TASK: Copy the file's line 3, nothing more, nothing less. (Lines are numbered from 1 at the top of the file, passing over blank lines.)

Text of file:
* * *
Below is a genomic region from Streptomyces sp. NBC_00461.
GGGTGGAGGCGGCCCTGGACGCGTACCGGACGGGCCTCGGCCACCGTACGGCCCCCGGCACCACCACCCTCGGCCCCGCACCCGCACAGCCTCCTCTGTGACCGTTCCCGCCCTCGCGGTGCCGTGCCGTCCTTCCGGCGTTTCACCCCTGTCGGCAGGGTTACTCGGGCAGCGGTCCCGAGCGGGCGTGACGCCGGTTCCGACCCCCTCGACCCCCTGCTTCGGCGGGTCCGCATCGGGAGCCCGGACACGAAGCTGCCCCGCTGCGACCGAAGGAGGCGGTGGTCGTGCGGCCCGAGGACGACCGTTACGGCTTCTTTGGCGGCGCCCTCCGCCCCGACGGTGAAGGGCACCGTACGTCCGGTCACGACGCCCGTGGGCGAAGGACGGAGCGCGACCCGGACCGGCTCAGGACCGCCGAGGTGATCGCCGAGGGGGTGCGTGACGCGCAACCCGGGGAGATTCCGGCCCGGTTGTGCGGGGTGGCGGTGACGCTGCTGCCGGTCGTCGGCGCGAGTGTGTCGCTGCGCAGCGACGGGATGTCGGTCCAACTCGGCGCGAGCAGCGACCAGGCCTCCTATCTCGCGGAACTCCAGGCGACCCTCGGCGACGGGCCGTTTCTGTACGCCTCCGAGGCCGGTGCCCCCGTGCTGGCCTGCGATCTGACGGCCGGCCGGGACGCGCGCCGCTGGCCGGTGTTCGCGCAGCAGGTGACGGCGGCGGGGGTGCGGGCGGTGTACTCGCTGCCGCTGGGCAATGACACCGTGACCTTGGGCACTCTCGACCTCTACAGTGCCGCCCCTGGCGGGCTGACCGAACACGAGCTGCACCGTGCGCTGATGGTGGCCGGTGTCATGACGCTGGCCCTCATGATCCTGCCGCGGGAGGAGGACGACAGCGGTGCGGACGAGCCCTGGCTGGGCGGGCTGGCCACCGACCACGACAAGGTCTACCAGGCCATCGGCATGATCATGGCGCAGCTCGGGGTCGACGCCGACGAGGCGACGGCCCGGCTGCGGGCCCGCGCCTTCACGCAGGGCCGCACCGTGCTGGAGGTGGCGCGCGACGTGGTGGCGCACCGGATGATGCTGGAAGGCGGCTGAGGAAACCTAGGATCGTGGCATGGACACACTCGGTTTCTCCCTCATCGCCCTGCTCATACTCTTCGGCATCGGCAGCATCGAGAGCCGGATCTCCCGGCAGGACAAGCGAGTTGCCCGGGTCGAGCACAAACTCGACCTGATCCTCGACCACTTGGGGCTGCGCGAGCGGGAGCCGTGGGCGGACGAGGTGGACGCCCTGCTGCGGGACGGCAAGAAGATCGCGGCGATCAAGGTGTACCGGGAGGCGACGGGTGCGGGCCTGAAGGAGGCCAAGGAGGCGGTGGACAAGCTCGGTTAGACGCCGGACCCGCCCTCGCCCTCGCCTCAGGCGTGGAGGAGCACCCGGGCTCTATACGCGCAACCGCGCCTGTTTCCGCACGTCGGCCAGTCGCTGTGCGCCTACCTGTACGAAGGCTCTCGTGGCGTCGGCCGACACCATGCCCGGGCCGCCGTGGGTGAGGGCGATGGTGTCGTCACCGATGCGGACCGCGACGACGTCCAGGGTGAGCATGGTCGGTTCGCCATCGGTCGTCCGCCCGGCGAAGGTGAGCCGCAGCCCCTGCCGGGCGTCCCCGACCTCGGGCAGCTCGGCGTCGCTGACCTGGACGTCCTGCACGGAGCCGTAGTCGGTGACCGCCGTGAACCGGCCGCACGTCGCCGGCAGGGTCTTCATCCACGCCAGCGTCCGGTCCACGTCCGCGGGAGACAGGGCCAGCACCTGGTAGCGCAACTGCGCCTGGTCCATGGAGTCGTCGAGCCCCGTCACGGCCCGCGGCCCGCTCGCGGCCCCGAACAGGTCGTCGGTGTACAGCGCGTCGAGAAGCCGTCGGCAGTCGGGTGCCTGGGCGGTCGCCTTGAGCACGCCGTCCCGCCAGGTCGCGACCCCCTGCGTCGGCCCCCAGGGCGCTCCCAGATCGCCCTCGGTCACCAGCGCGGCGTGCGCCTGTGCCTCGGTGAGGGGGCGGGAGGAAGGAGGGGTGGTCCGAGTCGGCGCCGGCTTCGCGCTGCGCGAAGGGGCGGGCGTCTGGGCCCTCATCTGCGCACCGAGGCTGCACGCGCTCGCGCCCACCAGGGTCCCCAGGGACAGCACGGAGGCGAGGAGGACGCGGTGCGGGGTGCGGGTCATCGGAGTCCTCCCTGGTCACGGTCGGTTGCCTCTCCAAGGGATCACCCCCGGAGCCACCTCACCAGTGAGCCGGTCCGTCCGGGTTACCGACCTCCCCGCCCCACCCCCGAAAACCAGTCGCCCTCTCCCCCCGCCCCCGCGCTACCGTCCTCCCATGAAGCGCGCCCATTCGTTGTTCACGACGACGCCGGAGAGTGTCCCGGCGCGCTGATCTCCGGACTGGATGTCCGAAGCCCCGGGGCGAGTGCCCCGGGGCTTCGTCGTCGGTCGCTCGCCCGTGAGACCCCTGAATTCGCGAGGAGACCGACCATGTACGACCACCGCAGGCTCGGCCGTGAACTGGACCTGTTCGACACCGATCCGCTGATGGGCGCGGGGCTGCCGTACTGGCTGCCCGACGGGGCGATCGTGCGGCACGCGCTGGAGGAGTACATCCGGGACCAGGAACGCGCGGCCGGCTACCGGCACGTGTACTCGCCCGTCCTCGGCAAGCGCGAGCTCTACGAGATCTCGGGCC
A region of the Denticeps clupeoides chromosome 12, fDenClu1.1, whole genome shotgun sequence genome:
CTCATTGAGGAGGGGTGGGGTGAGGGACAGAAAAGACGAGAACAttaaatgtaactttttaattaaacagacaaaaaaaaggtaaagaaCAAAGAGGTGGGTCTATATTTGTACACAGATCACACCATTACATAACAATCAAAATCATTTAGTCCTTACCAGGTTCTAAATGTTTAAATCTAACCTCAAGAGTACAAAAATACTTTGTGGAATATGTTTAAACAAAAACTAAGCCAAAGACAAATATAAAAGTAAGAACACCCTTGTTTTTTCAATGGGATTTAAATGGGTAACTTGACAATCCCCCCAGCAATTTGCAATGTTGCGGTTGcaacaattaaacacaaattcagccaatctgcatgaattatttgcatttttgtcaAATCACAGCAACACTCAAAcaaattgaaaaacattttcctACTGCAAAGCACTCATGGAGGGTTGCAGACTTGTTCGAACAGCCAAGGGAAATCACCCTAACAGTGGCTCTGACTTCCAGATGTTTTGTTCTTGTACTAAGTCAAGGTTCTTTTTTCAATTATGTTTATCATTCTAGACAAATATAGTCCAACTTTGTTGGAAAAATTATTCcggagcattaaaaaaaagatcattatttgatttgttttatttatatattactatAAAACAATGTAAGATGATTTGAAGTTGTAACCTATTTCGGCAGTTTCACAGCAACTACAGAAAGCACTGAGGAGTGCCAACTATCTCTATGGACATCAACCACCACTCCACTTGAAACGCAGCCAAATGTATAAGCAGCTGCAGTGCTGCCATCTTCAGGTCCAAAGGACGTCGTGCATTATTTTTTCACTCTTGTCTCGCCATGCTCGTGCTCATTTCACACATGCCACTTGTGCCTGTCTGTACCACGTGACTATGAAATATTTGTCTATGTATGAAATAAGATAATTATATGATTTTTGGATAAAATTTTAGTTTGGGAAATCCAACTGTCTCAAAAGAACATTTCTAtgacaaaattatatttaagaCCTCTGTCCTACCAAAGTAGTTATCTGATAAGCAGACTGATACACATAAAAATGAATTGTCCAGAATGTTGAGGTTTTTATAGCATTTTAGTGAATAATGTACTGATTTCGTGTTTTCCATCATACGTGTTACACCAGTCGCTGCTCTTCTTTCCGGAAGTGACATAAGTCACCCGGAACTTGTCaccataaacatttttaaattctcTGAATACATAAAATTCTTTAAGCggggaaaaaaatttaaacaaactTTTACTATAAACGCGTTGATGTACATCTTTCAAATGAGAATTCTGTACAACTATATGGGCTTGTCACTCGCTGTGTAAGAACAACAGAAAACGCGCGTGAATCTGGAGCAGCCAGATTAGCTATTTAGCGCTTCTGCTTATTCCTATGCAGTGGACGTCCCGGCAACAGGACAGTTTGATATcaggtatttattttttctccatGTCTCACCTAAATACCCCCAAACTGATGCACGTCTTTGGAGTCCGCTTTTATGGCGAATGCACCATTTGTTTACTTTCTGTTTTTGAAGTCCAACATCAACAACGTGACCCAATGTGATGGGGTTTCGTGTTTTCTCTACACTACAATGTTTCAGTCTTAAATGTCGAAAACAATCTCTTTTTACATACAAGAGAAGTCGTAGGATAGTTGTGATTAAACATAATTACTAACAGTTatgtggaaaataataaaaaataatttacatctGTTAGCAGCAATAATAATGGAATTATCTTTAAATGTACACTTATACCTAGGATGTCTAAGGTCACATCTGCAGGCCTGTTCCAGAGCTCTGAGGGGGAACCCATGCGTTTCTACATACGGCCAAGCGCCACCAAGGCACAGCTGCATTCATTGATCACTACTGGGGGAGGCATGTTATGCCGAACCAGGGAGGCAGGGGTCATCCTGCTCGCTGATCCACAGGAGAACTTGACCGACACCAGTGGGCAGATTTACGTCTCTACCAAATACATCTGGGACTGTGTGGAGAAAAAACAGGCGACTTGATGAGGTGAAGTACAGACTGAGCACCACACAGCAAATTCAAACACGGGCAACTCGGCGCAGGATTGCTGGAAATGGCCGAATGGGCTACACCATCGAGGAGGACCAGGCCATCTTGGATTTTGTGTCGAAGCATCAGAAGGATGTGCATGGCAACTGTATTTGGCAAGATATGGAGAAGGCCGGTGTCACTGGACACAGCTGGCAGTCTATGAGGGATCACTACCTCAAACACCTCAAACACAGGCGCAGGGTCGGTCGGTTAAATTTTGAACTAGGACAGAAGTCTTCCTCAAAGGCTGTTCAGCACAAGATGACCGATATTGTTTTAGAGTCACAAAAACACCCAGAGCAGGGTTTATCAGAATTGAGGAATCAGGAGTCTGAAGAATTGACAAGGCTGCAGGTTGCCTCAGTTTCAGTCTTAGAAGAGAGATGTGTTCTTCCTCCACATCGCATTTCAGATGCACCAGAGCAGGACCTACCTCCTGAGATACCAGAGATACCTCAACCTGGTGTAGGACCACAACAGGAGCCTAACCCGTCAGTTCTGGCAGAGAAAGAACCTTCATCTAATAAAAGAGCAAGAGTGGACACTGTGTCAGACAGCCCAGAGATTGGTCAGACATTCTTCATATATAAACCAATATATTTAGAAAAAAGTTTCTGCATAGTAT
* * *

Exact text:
A region of the Denticeps clupeoides chromosome 12, fDenClu1.1, whole genome shotgun sequence genome: